Speaking of Mr. Bogost, how was it that a “game” like Cow Clicker could exist to reach the audience scope that it did, despite all original intentions? Well, because people played it like a game. Rules were followed. Values were projected. Comparisons were made. And that’s all it takes in the end to create play, if not game.
If the above analysis is true, we have to accept the strong likelihood that anticipating the social discussion or cultural evaluation around a game is actually an integral part of its design. The trouble is that we have to care about a game—about the self-expression or self-worth we can demonstrate, the community we can participate in, or the self-improvement we can achieve through the game—before we can care about a game. Once we do, though, even the most trivial mechanics seem vital (which, of course, is the ethical danger of game design).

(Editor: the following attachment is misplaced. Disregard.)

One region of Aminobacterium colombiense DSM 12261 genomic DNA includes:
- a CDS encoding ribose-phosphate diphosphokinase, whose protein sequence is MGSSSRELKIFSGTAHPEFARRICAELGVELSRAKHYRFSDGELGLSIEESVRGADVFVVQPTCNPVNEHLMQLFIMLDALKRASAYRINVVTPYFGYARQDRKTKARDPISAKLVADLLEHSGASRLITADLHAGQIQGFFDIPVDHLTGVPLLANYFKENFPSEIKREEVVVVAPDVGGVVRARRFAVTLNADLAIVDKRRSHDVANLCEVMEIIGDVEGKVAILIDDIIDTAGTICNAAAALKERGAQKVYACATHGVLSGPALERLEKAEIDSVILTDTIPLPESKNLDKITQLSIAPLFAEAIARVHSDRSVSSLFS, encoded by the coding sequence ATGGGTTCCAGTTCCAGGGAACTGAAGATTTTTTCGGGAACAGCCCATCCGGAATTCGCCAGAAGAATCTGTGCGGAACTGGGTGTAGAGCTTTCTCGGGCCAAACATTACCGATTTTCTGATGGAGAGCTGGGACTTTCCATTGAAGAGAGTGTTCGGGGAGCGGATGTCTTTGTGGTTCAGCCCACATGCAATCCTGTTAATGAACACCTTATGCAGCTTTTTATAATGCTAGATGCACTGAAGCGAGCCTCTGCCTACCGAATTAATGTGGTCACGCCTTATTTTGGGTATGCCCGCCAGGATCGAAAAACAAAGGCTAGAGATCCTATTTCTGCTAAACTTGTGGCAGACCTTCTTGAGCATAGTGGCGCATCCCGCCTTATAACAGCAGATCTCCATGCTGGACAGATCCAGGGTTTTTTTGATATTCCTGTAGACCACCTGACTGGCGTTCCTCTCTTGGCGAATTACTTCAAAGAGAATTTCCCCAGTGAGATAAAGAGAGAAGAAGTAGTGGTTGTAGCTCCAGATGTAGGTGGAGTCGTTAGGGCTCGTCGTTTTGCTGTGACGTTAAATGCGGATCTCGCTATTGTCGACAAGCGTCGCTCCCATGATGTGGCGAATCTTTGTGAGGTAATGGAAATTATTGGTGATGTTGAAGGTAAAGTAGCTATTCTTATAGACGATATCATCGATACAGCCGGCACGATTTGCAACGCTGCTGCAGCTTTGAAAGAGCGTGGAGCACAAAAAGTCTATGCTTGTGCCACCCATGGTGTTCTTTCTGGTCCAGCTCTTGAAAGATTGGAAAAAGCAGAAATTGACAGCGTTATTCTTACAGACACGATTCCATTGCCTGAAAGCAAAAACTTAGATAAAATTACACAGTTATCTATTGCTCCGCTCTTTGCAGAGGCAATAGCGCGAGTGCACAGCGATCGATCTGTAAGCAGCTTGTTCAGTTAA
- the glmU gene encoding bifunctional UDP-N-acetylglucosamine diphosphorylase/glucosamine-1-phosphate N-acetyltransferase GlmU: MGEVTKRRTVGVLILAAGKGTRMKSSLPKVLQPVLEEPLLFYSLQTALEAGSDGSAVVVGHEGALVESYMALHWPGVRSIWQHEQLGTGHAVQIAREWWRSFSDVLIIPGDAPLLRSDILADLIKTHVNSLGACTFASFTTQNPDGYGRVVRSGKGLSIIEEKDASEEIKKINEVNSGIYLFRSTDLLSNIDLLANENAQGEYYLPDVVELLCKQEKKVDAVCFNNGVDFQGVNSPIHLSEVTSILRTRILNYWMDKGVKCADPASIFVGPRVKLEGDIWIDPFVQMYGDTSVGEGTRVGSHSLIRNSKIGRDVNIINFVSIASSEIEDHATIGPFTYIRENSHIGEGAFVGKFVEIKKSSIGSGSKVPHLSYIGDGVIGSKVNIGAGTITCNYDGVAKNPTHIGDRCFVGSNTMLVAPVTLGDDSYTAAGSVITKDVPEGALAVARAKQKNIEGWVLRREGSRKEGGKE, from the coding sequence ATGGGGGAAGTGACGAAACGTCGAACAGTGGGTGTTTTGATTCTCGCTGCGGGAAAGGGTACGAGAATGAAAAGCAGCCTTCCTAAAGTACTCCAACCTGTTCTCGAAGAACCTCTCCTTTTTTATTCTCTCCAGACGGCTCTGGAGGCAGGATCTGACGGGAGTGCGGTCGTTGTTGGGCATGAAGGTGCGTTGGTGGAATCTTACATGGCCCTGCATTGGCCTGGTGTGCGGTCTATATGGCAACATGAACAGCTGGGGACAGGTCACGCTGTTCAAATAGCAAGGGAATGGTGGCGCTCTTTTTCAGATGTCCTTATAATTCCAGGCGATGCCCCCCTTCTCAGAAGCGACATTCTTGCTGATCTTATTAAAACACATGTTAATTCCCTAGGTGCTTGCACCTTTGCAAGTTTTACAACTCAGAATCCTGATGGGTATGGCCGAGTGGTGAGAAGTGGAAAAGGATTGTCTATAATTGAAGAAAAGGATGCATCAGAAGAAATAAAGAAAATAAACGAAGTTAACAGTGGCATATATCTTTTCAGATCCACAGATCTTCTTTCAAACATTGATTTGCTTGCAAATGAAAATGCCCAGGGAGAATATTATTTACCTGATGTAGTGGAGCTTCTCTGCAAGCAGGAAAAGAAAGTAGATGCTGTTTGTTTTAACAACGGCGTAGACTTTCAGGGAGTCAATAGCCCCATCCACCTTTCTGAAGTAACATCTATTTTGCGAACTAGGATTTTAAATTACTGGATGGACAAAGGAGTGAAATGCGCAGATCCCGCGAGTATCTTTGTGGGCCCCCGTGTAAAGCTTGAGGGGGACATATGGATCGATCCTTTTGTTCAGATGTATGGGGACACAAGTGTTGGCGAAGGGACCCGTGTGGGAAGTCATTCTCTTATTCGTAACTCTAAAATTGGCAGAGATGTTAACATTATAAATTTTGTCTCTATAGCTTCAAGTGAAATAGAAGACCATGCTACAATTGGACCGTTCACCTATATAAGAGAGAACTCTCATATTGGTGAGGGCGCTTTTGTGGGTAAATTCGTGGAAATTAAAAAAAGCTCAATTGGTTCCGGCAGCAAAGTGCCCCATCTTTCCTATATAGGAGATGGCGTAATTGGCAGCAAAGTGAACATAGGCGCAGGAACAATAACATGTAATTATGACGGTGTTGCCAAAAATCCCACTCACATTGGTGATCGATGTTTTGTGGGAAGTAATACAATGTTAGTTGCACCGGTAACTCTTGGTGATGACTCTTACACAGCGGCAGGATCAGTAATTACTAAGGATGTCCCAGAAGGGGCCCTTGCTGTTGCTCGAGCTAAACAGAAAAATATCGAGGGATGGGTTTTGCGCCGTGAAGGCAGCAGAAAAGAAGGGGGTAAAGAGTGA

To a mildly unsettling degree, how well a game is sold (that is, how well it convinces players before they even try it) has an impact on how its mechanics feel.  The more it is promotable and promoted, the more the imagined community grows, the more the players’ own time will feel important and relevant, the more the game becomes enjoyable. 
Am I trying to argue that we should be expending our energies on marketing and manipulative relevance instead of design? Of course not, and that seems patently loathsome to me besides.  And yet all of us must undeniably engage with an audience.
Let me put this another way, and I want to thank Liz England for reminding me of this question. What does a game designer do? The answer is deceptively simple: select and arrange rules in such a way that players want to engage them. And to achieve this is to know what is important to our players.
We can generate perishable fads, then, or we can choose to resonate with more lasting values. To create games that rely on a passing sense of social relevance, or to create games that inform and influence the very values which players consider important, and challenge them to believe in their own. And it is the latter which we most naturally and persistently want to share.
As for “degenerate” gameplay, I think the aforementioned example of Planescape alone aptly demonstrates: we can have our cake and eat it too.